Also Found @ TheKnicksWall.com: So Where Are We Now?

The Knicks have put together their most legitimate team this millennium, something I did not believe during the emotional tumult that was this summer’s free agency period. In the aftermath of what transpired, I believed we were doomed for another inconsistent 46 win team, refusing to believe in the predictions that this team could win 50 games or more. At the All-Star break, it appears that I was wrong.

Despite last night’s abysmal showing in a winnable division game against Toronto, the Knicks find themselves in a pretty good spot at the all-star break. With a .640% winning percentage through 50 games, the team is in a spot that I surely would have signed up for on Labor Day.

Could this team have done better? Probably, but there were also some games they had no business winning against very good teams that they could have lost. Conversely, there were some losses against poor competition.

There’s also the question of should this team attempt to upgrade its roster. This has been written about by numerous talented writers elsewhere, but not to be repetitive, yes I feel the Knicks should be seeking out deals if it means improving the team for this year and next.  A “final four” or Eastern Conference Finals berth is the goal here. If a deal can be made without further mortgaging the future (as in do not trade away draft picks) that improves the team, it should be made.

All in all, as we look to the home stretch of 32 games, it is the recent 6-4 stretch since Raymond Felton’s return from injury that has me worried and skeptical that the Knicks will continue to win at this rate, or reach 50 win. As a result, let’s take an in-depth look at the schedule and what it would take for the Knicks to finish 18-14, producing the first 50 win season since 2000 and most likely the first Atlantic Division Title since 1994.

Given that there are professionals with algorithms who project future sports results for a living, it’s important to note that Accuscore.com currently has the Knicks at 52-53 wins for the season while John Hollinger’s ESPN predictions show a final record of 51-31.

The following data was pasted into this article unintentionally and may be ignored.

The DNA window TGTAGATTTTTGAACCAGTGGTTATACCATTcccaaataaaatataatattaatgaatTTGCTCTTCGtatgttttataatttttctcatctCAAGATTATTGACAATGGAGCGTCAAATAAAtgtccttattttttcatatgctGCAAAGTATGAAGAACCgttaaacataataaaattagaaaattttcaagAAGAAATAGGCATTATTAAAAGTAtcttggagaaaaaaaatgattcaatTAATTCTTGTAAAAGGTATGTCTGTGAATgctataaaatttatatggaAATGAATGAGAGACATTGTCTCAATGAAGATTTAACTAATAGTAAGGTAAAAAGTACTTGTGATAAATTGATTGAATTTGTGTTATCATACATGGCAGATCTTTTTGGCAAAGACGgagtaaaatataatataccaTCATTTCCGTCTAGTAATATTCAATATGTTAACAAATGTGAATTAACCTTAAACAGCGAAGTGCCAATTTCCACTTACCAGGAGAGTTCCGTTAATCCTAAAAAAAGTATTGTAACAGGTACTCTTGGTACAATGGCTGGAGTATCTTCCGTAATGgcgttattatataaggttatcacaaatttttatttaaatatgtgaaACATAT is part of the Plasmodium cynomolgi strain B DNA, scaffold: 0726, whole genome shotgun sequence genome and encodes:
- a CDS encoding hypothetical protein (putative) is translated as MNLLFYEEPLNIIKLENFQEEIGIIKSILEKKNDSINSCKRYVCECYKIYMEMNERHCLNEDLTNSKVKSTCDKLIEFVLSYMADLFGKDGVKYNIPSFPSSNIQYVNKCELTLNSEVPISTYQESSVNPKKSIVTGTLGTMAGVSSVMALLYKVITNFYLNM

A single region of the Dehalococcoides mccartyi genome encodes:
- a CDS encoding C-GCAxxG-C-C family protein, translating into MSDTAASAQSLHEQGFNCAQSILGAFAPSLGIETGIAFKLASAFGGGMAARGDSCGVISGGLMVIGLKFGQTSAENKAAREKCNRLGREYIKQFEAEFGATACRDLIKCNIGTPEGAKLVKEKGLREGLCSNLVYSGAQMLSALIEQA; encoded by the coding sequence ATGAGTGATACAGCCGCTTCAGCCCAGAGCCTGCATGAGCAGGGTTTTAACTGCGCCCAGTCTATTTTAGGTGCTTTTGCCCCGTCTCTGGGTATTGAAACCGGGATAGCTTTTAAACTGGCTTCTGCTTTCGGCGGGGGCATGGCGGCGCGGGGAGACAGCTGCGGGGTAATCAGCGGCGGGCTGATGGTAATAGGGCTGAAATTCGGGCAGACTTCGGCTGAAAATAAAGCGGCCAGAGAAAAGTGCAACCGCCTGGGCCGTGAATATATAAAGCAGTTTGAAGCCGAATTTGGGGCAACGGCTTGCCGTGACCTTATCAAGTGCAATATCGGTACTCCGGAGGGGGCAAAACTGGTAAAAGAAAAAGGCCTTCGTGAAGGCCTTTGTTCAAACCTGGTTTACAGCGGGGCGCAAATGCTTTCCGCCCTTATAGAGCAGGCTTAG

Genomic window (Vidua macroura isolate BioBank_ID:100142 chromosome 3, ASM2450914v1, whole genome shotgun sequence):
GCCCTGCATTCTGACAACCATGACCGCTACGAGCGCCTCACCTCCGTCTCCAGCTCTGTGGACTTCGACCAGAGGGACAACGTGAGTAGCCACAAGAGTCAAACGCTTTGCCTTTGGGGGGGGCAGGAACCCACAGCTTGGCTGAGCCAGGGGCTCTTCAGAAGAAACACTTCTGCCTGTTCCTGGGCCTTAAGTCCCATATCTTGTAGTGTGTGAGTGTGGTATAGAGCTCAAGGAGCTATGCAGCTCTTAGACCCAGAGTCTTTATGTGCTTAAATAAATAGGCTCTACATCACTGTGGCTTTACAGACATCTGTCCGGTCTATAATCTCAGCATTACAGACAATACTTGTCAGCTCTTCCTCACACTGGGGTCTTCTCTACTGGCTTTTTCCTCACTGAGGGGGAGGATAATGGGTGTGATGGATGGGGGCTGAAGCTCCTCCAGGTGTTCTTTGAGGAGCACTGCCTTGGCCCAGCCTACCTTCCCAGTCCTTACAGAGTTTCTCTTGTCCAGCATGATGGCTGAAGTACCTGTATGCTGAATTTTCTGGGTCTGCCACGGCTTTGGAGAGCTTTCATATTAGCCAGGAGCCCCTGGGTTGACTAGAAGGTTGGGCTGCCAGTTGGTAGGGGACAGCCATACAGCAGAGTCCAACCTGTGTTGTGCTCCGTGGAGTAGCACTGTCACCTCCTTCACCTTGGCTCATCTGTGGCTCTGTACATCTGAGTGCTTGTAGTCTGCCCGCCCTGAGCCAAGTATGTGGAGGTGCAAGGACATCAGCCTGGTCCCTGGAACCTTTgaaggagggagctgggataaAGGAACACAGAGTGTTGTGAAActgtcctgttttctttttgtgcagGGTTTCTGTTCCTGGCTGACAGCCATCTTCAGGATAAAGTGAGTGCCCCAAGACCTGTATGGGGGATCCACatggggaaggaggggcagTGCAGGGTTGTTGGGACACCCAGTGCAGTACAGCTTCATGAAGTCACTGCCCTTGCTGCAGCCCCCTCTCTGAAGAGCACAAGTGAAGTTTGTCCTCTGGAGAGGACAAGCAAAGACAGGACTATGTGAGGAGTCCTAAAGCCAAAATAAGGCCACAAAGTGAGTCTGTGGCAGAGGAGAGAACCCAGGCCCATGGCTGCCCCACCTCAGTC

To wrap up February after the all-star break, the Knicks travel to Indiana, then to Toronto before hosting Philadelphia and the Warriors in the garden. Given the recent play of the Knicks and these opponents, I unfortunately think 2-2 is most likely here.

March comes in for a lion for the Knicks (schedule here: http://www.nba.com/knicks/schedule#3) and hopefully they don’t come out of it looking like a lamb. With 10 games against current playoff teams (and half of them on the road), the team could very well go 3-7 in that stretch. This coupled with a difficult west coast trip, as a fan right now I’m not confident that the Knicks will take care of business in all their winnable March games. Simply put going 9-9 in March would be an impressive feat. 

Luckily, New York can catch its collective breath in the season’s final ten contests. With six road games (two of which I’d call wins right now) and four MSG games that shouldn’t be lost, the Knicks can finish the year 6-4.

Unfortunately, looking at all 32 games together, that would make the team 49-33 for the year. That record combined with how there are six division contests left implies that winning the Atlantic is far from the lock it seemed two weeks ago. Time to settle in, it’s going to a bumpy ride and no coast to the finish line.

 

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For the Knicks, Sharing is Caring

The Knicks recent (or more like 1/2 the season to date really) struggles have been well documented elsewhere by a whole slew of very talented writers. The common theme’s been a lack of perimeter defense and a tendency to revert to a more iso-centric offense. Based upon some assist numbers, it’s certainly a problem.